Responding to Change – UK Customer Satisfaction Drops to 2010 Low
It came as no surprise to me this morning when I opened the latest UKCSI Report to see that customer satisfaction has dropped to it‘s lowest level since 2010.
The impacts of the recession are still being felt….:
- Companies have cut back on people to save costs – so there is often less resource vs the same amount of work to do and expectations to deliver for their customers
- Companies cut back on L&D spend – so people are not developing skills in line with rising customer expectations
- Consumer appetite and expectations for an enhanced digital experience – post recession, companies have tried to improve digitally to make up for the loss of resource and improve the speed and ease of doing business with customers
Yet against this backdrop, there has been improvements in the Banking Sector scores. Increased regulation along with rapid digital expansion is certainly supporting the impacts I have listed above. Interestingly, the other sector improving is Utilities who have also been in the eye of the regulators, politicians and watchdogs recently.
The UK is moving from a transactional economy to a relationship economy – which is driven largely by a companies digital capability and how this interacts with their customers/clients. I‘ve recently taken another product out with my bank solely on the basis I could do it in 30 seconds – thats all it took for me to open an ISA online and see it in my internet banking page. This for me felt like a great experience and one I was satisfied with and would recommend. The other key element of customer relationships is how you respond when things go wrong or a moment of truth – how well your people are trained to deal with the human interaction to make things right again for the customer/client.
So how do you improve your customer satisfaction scores against such a changing landscape? And what benefits would this bring for you, your team, your organisation? Im sure we could write vast amounts on this topic, but the two items I‘ll briefly reference today are people and process.
Customer Expectations vs People Development
The above diagram is a quick visual – it simply represents the gap that has been created in many organisations of customers expectations rising whilst the development of people‘s skill sets has often remained static.
What is the development environment like in your own team or organisation today? How well are people progressing and developing new skills, or enhancing the ones they have so they can improve the service they deliver?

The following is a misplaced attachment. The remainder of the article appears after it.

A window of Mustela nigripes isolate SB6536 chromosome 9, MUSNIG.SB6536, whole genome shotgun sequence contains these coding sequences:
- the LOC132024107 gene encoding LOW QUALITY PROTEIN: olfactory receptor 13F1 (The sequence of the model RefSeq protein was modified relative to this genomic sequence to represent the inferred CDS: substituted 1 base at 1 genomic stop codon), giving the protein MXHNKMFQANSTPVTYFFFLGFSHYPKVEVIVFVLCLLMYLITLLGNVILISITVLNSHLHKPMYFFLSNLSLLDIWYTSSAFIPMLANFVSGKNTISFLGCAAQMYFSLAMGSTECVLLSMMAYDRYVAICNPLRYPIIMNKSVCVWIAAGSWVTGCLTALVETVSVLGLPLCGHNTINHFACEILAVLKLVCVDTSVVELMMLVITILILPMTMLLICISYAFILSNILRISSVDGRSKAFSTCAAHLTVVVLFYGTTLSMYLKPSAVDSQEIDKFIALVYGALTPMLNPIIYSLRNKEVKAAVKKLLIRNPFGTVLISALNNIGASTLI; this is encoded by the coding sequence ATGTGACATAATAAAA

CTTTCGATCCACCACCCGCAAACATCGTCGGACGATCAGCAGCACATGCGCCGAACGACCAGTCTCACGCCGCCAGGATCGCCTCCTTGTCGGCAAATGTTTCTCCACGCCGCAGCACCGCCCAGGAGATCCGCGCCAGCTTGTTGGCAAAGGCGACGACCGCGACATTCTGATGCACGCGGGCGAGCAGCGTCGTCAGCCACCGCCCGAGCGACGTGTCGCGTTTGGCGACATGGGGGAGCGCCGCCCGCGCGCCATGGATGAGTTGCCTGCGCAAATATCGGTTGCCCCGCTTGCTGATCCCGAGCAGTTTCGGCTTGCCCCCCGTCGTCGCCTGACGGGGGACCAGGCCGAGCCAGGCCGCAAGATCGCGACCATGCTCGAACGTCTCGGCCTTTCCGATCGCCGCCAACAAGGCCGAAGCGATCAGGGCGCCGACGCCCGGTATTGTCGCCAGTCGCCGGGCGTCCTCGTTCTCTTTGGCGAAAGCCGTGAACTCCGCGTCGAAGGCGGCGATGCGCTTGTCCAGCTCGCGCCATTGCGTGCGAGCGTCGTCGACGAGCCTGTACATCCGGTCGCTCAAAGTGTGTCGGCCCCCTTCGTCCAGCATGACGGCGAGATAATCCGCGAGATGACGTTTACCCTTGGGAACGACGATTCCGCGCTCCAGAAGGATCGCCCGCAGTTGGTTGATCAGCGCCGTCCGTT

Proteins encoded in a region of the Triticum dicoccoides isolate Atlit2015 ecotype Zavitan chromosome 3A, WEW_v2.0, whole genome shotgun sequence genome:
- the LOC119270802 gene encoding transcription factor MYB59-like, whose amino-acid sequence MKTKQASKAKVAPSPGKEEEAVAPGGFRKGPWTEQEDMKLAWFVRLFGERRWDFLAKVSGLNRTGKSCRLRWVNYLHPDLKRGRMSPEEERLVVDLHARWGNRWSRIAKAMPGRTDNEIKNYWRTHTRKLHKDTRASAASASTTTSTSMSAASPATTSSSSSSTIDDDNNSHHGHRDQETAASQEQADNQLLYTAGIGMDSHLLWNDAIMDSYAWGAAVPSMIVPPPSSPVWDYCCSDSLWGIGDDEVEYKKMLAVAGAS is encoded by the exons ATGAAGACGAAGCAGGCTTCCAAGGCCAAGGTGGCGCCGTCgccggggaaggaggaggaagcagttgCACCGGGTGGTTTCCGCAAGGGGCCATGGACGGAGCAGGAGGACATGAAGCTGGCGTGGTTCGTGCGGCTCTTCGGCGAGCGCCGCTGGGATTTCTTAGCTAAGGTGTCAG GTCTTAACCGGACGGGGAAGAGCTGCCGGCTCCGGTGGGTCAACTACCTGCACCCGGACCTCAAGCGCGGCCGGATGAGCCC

And how does the learning take place? How is your organisation using the growth in digital to improve the development offering in your organisation?
How have your leaders grown? What development have they undertaken to help them grow their teams and WOW your customers?
If you have had to reduce the size of your team then what strategies have you put in place to improve productivity and operational efficiency?
How have you managed the increased workloads and still maintained the level of service your customers expect? How often do you gather customer/client feedback and from this what action do you take?
Are your current processes delivering for the customer and are they as lean as they could be? Have you reviewed them through the eyes of the customer?
In summary if you don’t bridge the gap between the customers rising expectations and the skills of your people then in the long run… your customers will leave (and with ease via a digital channel!) and your employees (who are also your customers!) will become disengaged. The common denominator in all the above is your ability to respond to change.
At Curium Solutions Ltd we specialise in leading change and managing payback, whilst taking time to understand exactly what you and your customers needs are.
Alongside this we can also support the changes you make stick and create long term benefits, by offering bespoke leadership development programmes including the use of our Tetramap Accredited Facilitators
For more information please email me at email@example.com
Or alternatively visit www.curiumprod.wpengine.com